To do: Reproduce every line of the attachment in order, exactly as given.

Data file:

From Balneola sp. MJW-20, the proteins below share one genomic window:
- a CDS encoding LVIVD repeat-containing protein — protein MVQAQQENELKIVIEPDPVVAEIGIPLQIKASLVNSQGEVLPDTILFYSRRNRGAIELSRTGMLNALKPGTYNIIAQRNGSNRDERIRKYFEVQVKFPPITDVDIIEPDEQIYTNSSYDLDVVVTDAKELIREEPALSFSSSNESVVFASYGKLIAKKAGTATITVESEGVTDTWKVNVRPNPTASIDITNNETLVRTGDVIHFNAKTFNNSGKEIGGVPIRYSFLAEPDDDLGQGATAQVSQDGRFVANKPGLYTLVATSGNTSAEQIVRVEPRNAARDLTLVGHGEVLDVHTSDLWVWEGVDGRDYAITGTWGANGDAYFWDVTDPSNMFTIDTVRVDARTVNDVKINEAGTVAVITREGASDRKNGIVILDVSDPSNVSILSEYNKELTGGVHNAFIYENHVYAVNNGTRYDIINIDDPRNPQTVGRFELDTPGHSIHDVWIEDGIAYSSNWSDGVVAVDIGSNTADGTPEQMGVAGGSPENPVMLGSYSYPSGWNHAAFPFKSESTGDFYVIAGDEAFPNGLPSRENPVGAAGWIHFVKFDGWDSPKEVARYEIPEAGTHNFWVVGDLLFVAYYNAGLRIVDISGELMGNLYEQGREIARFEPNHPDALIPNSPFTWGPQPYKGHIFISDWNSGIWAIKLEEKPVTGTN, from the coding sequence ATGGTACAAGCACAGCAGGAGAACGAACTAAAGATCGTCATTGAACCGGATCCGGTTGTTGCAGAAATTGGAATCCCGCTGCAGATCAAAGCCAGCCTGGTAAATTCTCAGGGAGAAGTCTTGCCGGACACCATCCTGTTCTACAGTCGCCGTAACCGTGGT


From Balneola sp. MJW-20, the proteins below share one genomic window:
- a CDS encoding LVIVD repeat-containing protein — protein MVQAQQENELKIVIEPDPVVAEIGIPLQIKASLVNSQGEVLPDTILFYSRRNRGAIELSRTGMLNALKPGTYNIIAQRNGSNRDERIRKYFEVQVKFPPITDVDIIEPDEQIYTNSSYDLDVVVTDAKELIREEPALSFSSSNESVVFASYGKLIAKKAGTATITVESEGVTDTWKVNVRPNPTASIDITNNETLVRTGDVIHFNAKTFNNSGKEIGGVPIRYSFLAEPDDDLGQGATAQVSQDGRFVANKPGLYTLVATSGNTSAEQIVRVEPRNAARDLTLVGHGEVLDVHTSDLWVWEGVDGRDYAITGTWGANGDAYFWDVTDPSNMFTIDTVRVDARTVNDVKINEAGTVAVITREGASDRKNGIVILDVSDPSNVSILSEYNKELTGGVHNAFIYENHVYAVNNGTRYDIINIDDPRNPQTVGRFELDTPGHSIHDVWIEDGIAYSSNWSDGVVAVDIGSNTADGTPEQMGVAGGSPENPVMLGSYSYPSGWNHAAFPFKSESTGDFYVIAGDEAFPNGLPSRENPVGAAGWIHFVKFDGWDSPKEVARYEIPEAGTHNFWVVGDLLFVAYYNAGLRIVDISGELMGNLYEQGREIARFEPNHPDALIPNSPFTWGPQPYKGHIFISDWNSGIWAIKLEEKPVTGTN, from the coding sequence ATGGTACAAGCACAGCAGGAGAACGAACTAAAGATCGTCATTGAACCGGATCCGGTTGTTGCAGAAATTGGAATCCCGCTGCAGATCAAAGCCAGCCTGGTAAATTCTCAGGGAGAAGTCTTGCCGGACACCATCCTGTTCTACAGTCGCCGTAACCGTGGT